It would be easy to pursue the same track in Butler and Swift, in the vast field of the Essayists, and in English theological and historical writers, among whom most of the popular names will be found on the same side. The Whigs and Tories of the century, if we except a few clerical politicians, alike avoid professing extremes. The popular poets of Burke's own generation kept up the idea of a grand historical past closely connected with the existing political establishment. English poetry, from Spenser and Drayton to Scott and Tennyson, has in fact always been largely pervaded by this idea, and a retrospective tendency, tinged with something of pride and admiration, has generally accompanied literary taste in the Englishman. Milton and Spenser revelled in the antique fables which then formed the bulk of what was called the History of England. Shakespeare dramatised the history of the ages preceding his own, with even more felicity than the remote legends of Lear and Cymbeline. Little of this is to be noticed in the taste of any foreign nation, and the literature of France has always been eminently the offspring of the moment. French minds have never dwelt with the interest derived from a sense of identity upon the events or products of the past. Continental critics have, as might be expected, traced the love of the English for the English past to a narrow insularity. They ought also to point out how intense was the contrast, down to the French Revolution, of insular and continental institutions. In Burke's time, religious and political liberty were to Frenchmen entirely foreign ideas. National greatness was a conception common to both the Englishman and the Frenchman: but England had of late repeatedly humbled that of France, and the Frenchman was just beginning to enquire into the causes which had given the smaller country its superiority. There was a contrast, and a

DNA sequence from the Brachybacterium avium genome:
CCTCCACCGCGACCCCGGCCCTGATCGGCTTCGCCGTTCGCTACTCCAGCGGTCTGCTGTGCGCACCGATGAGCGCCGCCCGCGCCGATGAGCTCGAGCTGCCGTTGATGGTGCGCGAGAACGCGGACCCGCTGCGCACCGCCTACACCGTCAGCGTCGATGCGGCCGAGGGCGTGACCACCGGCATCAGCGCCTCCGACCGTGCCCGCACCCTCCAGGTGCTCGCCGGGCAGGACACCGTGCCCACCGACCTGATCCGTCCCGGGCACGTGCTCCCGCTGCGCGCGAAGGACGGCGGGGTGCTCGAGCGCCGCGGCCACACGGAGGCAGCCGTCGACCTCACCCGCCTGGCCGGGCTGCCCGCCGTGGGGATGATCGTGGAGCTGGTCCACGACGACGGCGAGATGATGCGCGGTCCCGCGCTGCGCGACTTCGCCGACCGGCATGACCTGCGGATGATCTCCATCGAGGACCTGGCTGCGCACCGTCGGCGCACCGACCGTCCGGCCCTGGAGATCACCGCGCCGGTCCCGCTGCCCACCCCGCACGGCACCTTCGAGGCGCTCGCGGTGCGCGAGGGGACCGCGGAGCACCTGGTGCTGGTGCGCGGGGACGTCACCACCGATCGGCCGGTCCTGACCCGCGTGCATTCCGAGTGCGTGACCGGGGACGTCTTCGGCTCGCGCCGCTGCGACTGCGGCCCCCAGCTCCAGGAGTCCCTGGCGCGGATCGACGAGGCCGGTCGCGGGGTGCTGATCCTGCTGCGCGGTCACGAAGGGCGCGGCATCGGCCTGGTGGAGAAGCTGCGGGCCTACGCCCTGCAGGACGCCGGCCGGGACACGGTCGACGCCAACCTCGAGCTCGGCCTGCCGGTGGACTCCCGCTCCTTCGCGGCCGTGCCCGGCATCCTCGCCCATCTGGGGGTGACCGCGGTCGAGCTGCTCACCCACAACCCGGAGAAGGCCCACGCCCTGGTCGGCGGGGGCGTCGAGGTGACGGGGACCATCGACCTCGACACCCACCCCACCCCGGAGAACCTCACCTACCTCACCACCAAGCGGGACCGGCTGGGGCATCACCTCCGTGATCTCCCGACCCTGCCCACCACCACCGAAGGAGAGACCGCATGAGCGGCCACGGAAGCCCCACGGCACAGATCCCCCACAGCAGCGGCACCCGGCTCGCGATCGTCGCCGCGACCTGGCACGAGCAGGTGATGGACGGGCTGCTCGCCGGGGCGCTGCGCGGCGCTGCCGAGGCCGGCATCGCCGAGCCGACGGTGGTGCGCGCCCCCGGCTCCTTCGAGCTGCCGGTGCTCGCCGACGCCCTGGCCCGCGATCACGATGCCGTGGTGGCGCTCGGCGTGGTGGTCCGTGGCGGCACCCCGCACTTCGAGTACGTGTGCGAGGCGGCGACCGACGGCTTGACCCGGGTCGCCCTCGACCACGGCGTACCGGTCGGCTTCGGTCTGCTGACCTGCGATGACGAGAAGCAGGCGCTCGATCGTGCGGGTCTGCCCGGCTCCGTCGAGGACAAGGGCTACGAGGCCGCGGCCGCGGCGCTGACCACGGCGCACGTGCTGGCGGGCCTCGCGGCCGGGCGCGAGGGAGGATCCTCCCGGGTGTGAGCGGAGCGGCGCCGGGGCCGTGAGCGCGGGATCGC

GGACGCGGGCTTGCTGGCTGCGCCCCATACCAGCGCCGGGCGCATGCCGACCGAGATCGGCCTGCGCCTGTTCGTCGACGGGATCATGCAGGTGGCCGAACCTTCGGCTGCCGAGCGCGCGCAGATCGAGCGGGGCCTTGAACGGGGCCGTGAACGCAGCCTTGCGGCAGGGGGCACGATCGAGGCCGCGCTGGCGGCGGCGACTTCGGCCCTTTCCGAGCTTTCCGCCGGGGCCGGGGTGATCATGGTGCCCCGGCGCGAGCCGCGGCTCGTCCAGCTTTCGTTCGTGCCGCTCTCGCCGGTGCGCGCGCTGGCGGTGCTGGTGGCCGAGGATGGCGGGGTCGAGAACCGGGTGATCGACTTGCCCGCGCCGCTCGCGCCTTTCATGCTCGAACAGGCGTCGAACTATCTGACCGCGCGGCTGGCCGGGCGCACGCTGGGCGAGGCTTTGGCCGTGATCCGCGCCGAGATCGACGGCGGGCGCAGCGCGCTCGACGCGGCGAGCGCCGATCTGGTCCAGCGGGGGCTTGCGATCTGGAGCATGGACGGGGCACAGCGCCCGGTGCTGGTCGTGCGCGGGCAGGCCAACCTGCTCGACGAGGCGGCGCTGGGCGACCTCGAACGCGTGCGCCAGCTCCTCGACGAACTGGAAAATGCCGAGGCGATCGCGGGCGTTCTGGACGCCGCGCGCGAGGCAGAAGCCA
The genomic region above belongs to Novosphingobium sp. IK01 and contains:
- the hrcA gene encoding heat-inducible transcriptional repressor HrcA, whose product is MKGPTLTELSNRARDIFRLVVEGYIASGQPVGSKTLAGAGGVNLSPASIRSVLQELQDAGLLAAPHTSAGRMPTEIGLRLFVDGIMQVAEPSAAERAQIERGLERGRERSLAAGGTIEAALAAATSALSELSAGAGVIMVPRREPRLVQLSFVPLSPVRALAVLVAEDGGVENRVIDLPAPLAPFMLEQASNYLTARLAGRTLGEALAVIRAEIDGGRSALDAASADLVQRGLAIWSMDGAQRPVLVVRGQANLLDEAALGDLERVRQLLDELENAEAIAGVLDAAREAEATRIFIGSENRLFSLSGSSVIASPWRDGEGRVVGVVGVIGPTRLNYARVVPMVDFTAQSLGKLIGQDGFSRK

That this form should wonderfully allure common readers, is no way strange. The busy active catastrophe of revolutions gives a tumultuous kind of pleasure to those vulgar minds that remain unaffected with the calm scenes that the still and steady advances of a well-balanced state, to secure its peace, power, and durability, present before them. Add to this that the revolution part is the great repository of all the stores for admiration, whose power and fascination on the fancy we have at large examined; whereas the steady part affords entertainment only for the understanding, by its sober lessons on public utility.
It is not only passively useless; it tends to disgust us with the system of society altogether; "to think irreverently of it, and in time to drop all concern for its interests." But, it may be objected, this kind of history best discovers the nature and genius of a people. "Ridiculous!" says the critic, "as if one should measure the benefits of the Trent, the Severn, or the Thames, by the casual overflowing of a summer inundation." He goes on to complain of the injustice inflicted on Englishmen
To this day it may be said that the mutual criticisms which Englishmen and Frenchmen have bandied at each other are generally based on some misunderstanding. It was far more so a century ago. In more than one topic of the present work Burke transfers to French matters ideas which were really only proper to England. In Burke's famous delineation of European society, at its best, as he believed, in this country, there was little or nothing to interest or instruct the Frenchman. Those parts of the work which are best calculated to their end are the arguments which are to be found scattered up and down the book which deduce from English society the higher laws which ought to govern civil life in general. On this ground we have Burke at his strongest.
To the cherished tradition of the English philosophy of the State, the incidents of the French Revolution administered an unexpected and powerful impulse. Burke conceived the English